We will not know for six months or even for six years whether or not this G20 Summit has been a success. But what we can be sure of is this: it will not create a 'new world order.' Indeed I believe it could be worse. I am willing to bet that the Group of 20 leaders will very likely fail in their aim of stabilizing the global economy.
The Summit Communique makes plenty of fine noises about being kind to the poor. Once again there are promises of $1 trillion for boosting lending to poor countries and export support for these countries. There were similar sound-bytes, and similar commitments made at the Edinburgh G8 Summit in 2005 - commitments yet to be fully honored.
Second, and as if to hide their disagreement over the really big issues (a global fiscal stimulus, and more stringent regulation of the financial system) much was made by Gordon Brown of the re-financing of the IMF -- the most loathed and marginalized of international financial institutions.
The motivation is clear: the IMF is a Euro-Atlantic institution, and the Europeans want its finances bolstered so that the economies on the fringe of Europe -- like Hungary, Latvia, Ireland, Iceland and Greece -- can be prevented from bringing down the whole of the European project, and with it the Euro.
The IMF is largely irrelevant and shunned by Latin American and particularly Asian countries. Many of the countries I have worked with struggled to get out from under its inflexible economic austerity, and abhorred its double standards. (Fiscal stimulus for the rich countries, austerity for the poor.)
Especially after the disaster of the 1998 financial crisis, in which the IMF's approach and policies accelerated the collapse of banks, the rise in jobless numbers and the impoverishment of millions. When Mexico, Brazil, Singapore and Korea recently needed financing - they did not go to the IMF, but to the US Treasury, as Devesh Kapur and Arvind Subramanian noted recently.
So propping up an institution that is largely marginal to this crisis does not convince me that G20 leaders are serious about salvaging the international financial system.
But then how can we expect them to be?
Asking the G20 to fix the international financial architecture is counter-intuitive. Like asking a bunch of cowboy builders to re-build the gutted kitchen, illegal loft conversion and rumbling extension of a collapsed McMansion home.
They just can't do it. The McMansion that is globalization -- or global financial de-regulation -- was built on shaky foundations by these and previous G20 leaders and their central bankers. After thirty years, it has collapsed and left behind piles of rubble, financial angst and heartache.
This is because of the way it was designed, project-managed and constructed -- by most of the political leaders arrayed before us at the Summit in London.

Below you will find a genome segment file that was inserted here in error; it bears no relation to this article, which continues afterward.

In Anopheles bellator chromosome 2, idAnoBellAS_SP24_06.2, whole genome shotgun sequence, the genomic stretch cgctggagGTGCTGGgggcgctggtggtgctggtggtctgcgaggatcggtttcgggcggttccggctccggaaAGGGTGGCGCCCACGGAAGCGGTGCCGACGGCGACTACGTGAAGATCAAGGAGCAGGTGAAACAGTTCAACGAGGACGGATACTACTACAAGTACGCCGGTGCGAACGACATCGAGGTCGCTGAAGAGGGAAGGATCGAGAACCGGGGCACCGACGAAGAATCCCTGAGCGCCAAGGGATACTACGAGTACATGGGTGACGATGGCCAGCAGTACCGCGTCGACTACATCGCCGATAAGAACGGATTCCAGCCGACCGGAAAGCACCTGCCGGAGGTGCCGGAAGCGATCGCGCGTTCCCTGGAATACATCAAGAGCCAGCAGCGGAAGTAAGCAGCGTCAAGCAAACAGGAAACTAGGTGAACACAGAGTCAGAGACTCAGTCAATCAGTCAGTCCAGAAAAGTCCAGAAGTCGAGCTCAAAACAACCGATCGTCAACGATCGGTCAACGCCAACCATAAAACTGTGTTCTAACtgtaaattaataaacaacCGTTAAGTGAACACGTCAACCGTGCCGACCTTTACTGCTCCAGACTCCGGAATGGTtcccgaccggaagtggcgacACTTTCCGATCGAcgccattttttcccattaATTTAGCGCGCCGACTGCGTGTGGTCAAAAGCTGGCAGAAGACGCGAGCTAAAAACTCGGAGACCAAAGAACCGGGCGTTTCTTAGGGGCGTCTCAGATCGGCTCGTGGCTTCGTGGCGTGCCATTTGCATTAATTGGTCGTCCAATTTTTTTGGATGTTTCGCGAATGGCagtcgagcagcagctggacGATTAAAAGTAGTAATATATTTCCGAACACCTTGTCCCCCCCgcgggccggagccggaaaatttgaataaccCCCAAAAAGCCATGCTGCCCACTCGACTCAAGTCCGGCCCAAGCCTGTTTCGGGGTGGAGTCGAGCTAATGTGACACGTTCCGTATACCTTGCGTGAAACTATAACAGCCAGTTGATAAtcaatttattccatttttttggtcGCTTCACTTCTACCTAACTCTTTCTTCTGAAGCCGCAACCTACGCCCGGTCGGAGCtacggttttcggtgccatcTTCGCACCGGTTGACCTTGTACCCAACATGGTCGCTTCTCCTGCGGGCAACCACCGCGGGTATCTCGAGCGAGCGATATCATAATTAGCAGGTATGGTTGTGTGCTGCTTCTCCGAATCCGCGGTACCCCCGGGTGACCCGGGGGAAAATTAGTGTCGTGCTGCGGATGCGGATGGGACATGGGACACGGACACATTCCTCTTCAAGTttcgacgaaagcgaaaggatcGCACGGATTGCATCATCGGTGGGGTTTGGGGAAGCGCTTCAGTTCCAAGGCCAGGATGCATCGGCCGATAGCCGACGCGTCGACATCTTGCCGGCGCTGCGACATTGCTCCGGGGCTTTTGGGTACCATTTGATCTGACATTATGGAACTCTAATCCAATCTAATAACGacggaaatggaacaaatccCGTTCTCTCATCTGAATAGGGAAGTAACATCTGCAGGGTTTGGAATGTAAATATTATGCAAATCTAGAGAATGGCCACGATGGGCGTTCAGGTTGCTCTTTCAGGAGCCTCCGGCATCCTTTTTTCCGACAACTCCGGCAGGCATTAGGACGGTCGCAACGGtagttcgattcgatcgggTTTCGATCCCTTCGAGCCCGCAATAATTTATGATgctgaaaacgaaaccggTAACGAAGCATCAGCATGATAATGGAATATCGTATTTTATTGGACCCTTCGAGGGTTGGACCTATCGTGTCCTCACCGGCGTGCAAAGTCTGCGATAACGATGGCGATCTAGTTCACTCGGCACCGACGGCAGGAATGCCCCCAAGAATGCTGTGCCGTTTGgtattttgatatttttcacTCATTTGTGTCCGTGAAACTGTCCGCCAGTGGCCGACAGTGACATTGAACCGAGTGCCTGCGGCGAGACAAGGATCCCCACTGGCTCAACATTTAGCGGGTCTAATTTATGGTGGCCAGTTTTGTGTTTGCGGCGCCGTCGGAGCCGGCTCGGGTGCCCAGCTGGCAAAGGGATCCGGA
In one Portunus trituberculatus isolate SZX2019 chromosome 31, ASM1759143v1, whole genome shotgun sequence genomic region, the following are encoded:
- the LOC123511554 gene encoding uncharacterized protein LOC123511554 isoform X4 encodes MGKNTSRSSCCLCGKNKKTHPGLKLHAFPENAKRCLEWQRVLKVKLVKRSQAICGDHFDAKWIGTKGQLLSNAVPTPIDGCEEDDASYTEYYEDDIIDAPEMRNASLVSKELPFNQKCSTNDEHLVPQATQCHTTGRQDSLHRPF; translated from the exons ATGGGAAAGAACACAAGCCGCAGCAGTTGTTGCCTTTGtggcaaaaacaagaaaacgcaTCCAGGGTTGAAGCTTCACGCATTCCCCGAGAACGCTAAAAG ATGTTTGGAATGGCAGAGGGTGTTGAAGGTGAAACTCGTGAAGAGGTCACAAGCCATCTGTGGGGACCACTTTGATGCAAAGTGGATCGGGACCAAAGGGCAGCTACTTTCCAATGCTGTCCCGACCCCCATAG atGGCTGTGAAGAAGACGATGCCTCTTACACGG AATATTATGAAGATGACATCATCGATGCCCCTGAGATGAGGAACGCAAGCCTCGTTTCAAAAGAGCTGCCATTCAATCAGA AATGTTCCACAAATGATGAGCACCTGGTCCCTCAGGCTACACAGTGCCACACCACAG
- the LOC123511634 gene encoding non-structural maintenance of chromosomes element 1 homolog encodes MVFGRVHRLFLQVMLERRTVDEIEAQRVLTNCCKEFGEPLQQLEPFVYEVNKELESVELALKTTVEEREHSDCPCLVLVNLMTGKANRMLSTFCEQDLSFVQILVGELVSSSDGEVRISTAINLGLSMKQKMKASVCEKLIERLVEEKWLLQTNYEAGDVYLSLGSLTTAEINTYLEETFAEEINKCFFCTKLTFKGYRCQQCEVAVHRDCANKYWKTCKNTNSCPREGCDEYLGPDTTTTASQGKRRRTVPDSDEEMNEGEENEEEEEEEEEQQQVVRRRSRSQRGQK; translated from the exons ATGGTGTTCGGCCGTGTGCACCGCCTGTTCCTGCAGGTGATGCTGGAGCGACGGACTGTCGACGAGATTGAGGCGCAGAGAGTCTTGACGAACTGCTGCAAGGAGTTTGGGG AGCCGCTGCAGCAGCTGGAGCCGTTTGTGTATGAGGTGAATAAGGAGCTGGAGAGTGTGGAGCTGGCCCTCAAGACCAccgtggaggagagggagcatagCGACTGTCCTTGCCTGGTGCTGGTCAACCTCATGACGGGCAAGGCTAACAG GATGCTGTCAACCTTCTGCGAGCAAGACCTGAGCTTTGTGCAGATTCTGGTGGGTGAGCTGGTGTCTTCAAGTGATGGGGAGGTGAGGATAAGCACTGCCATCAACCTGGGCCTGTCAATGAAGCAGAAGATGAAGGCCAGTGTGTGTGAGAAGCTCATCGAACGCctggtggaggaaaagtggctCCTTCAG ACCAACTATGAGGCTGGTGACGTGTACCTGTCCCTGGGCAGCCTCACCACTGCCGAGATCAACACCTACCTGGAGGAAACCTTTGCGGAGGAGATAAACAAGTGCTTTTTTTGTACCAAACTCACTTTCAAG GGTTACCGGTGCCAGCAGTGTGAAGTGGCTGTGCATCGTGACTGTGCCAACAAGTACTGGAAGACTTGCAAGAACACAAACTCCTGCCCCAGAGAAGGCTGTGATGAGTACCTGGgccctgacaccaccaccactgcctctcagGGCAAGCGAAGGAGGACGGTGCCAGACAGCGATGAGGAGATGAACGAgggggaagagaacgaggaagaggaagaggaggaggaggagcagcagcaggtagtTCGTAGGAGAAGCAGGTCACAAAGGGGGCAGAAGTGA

They cannot remedy the calamity of its collapse. All they want to do is to cover up the botched building works. They are all working hard to rebuild the existing, dodgy, financial McMansion while making sincere efforts to help the poor - and at the same time doling hand-outs to their 'mates' in the financial sector.
The fact is that our unstable, global financial and trading system can't be rebuilt. We need to downsize the system. To break it down into smaller pieces. We need to re-structure banks, and fire their managements -- just as the President fired CEO Wagoner of General Motors.
We need to separate deposit-holding institutions from gambling outfits. To make banks and financial institutions, and capital, more localised and accountable. It will be easier to keep an eye on them if they are small and local.
Big and global is hard to monitor, to hold to democratic account and to regulate.
We need to remove the moral hazard caused by encouraging and subsidizing the cowboys of the banking system -- so that they may smash up more banks, business and individual lives.
We must end the expropriation of taxpayer funds, and stop flushing taxpayer money into bonuses and dodgy off-shore bank accounts.
Above all we need to regulate the cowboys. And where appropriate, prosecute those that have acted criminally.
All this is needed, but cannot be done by these particular G20 leaders, their Treasury Ministers and their economic advisers. They are too responsible for the current mess. They lack the vision to make democracy meaningful.
So the failure of this expensive Summit may be a good thing. Why? Because then, just as the failure of the 1933 World Economic Conference brought good news and a renewed world leadership (Roosevelt) so it might be possible for a new leadership to begin to work for a real transformation of the global economy.
Back in 1933 the World Conference of political leaders fought desperately to prop up the pre- 1929 financial architecture -- in particular the 'barbaric relic' that was the Gold Standard. They failed. Roosevelt had boycotted the World Conference, and soon after it approved the dismantling of the Gold Standard.
Immediately unemployment fell, and prospects improved. See the chart below, courtesy of Geoff Tily (Keynes, Policy and The General Theory 2009).
The likely failure of the G20 Summit may therefore give us hope: that there will soon be intellectual and political space for a renewed leadership -- and for the building of a new, more sustainable, accountable and ethical financial architecture. That will green our economy, stabilize our financial system, create jobs and restore peace and security.
A global economy that will once more make democracy meaningful.